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March 12, 1993 - Image 12

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Publication:
The Michigan Daily, 1993-03-12

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Page 12-The Michigan Daily- Friday, March 12,1993

Spikers seek revenge
against touted MSU

by Jeremy Strachan
Daily Sports Writer
This weekend the Michigan
men's volleyball team and nine oth-
ers will try to knock Michigan State
from its perch atop the Big Ten.
Yes, it's another trek up to East
Lansing today for the Wolverines.
Not only do the Wolverines have to
play in enemy territory, but they
must also vie for the Big Ten tour-
nament championship, led by the
host Spartans who are the favorites'
to win the tournament.
Play begins Friday for the two-
day tournament and the Wolverines
are confident that they can challenge
for the league title. Michigan lost a
close match at home earlier this sea-
son to the favored Spartans, but feels
it should be ready to play this time.

"I don't think we've peaked yet
this season," sophomore Chad Engel
said. "I think we'll be peaking for
the (Big Ten) tournament at MSU."
This weekend's tournament is
just the first of many in the weeks to
come for the Wolverines. Michigan
plays in the Midwest Invitational
next week and then in the Nationals
the following week. So will the
Wolverines be looking ahead this
weekend to the Nationals? Michigan
coach Pam Griffin doesn't think so.
"I think we'll be focused on the
Big Ten," Griffin said. "(The title) is
really up for grabs this year. Any
team can beat any other team this
year because the league is so strong.
I think Michigan State will be tough
along with Illinois and Purdue."

Women gr
by Rich Mitvalsky
Daily Basketball Writer
It seems that hell has indeed
frozen over.
The Michigan women's basket-
ball defeated Indiana, 67-54,
recording its first conference vic-
tory since defeating the Hoosiers in
Ann Arbor during the 1992 season.
Sparked by senior Nikki
Beaudry's standout performance,
the Wolverines (1-16 Big Ten, 2-24
overall) pulled away from the
Hoosiers (4-13, 13-13) down the
stretch, a stage in the game where
Michigan traditionally falters.
"The players decided that these
last two games of the year, we're
going to get a win," Michigan
coach Trish Roberts said. "This is
the game we most wanted to win af-
ter losing 65-61 in January. We ex-
ecuted our game plan the way we
wanted, except for the turnovers."
Michigan took this one despite

ab first Big
turning the ball over a whopping 311
times. However, the Hoosiers weret
not much more protective of the
ball, committing 24 of their own.l
"This game is typical of our sea-
son, we play the good teams well,I
and lose to the worst team," Indiana
coach Jim Izard said. "We didn'tt
make Michigan pay for their mis-
takes. We didn't convert."J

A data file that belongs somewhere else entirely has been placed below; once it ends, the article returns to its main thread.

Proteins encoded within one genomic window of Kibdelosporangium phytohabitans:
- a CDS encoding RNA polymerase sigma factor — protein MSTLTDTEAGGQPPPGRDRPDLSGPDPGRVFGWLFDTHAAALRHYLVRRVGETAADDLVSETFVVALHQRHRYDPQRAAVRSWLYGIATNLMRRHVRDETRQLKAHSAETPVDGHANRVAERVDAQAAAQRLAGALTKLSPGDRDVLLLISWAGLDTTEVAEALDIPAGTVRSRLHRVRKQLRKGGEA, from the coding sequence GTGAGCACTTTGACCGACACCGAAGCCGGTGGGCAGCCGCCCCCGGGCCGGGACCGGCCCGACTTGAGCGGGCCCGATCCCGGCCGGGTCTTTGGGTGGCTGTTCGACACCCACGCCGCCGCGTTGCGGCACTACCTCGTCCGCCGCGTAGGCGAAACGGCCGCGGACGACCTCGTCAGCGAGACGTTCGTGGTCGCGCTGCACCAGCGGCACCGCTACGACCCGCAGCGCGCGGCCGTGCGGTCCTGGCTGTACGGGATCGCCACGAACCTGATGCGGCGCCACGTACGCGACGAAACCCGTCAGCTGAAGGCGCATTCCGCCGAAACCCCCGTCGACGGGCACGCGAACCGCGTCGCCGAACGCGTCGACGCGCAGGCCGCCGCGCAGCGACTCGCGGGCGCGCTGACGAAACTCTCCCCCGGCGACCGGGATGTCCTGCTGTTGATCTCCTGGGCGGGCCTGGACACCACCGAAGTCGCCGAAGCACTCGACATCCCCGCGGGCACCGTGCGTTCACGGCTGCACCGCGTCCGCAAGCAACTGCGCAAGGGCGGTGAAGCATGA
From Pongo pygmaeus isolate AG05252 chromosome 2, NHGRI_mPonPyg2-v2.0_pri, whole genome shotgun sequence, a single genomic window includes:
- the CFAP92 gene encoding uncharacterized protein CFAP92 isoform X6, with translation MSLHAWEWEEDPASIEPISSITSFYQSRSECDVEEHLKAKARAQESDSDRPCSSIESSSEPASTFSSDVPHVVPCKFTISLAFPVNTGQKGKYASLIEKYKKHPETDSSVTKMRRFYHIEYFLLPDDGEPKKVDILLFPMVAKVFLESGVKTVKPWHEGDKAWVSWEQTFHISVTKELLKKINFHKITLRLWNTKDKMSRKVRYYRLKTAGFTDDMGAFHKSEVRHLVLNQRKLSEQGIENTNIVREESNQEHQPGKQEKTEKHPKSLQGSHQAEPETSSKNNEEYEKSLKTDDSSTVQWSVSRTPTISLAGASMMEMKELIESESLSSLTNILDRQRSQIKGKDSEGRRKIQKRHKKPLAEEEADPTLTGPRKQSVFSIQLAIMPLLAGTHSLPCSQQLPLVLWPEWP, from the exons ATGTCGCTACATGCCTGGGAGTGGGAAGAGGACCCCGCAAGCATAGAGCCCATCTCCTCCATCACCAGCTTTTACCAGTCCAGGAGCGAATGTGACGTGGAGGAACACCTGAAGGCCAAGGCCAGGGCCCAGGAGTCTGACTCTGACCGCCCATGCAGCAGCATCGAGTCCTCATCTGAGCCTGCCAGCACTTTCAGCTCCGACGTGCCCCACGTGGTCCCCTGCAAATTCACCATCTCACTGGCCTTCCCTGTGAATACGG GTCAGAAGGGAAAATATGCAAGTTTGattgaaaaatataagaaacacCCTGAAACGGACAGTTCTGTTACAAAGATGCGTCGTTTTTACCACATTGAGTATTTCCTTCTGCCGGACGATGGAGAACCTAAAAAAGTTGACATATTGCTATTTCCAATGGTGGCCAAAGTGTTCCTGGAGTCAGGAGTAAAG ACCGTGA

Beaudry carried the Wolverines
with 15 points and 12 boards - 8j
on the defensive end. Her hustlei
was indicative of Michigan's over-t
all performance, as the Wolverines
outrebounded the Hoosiers, 45-31,1
with 34 defensively. Senior Trisht
Andrew led Michigan with 20J
points, while collecting eight re-
bounds herself. Forward Lisa Furlin
paced Indiana with 20 points on 7-
of-18 shooting, while frontcourtc
mate Dawn Douglass chipped inc
with 16 points.1
The game remained a see-saw

Ten win
battle for the first 30 minutes, as the
teams traded one-point leads. A
Shimmy Gray four-footer with
10:40 remaining gave the
Wolverines the lead for good. After
Michigan established a five-point
advantage, Indiana staged a final
comeback, narrowing the gap to 49-
48 with 6:29 remaining. Michigan's
Jen Nuanes buried a three-pointer
with 2:48 left, extending the
Wolverines lead to 59-52, and key-
ing an 11-2 Michigan run to close
the contest.
Michigan led at halftime, 29-26,
for the first time since its home con-
test against Michigan State in
January. The Wolverines also hit on
a remarkable 53.8 percent of their
second-half shots.
"I think the team realized they
could play and beat IU when they
came out in the second half,"
Roberts said. "Our confidence just
soared."

McCall

Women hitters compete in South Florida Classic

by Charlie Breitrose
Daily Sports Writer
Playing softball in Michigan is difficult to do
in the middle of March, particularly when more
white is visible on the ground than green.
This minor detail has forced the Wolverines,
and other schools in colder states, to play their
pre-conference schedule in warm, far-off locales.
Michigan is playing the second of three tour-
naments held in sunny areas of the United States
this weekend. Starting today and continuing
through Sunday, the Wolverines will compete in
the South Florida Softball Classic in Tampa, Fla.
The 23-team tournament consists of two
stages, pool play and elimination playoffs.
Michigan's pool includes: Illinois-Chicago, Ok-
lahoma, Winthrop, East Carolina and Penn State.
The Wolverines must finish in the top three in

their pool to advance to the elimination stage.
However, coach Carol Hutchins doesn't feel this
task will be a problem.
"We think that we are very competitive,"
Hutchins said, "one of the most competitive in
the tournament.
"There will be some top-ranked teams at the
tournament: us, Florida State and Iowa."
Michigan will get a taste of conference play
this weekend. The Wolverines will face Penn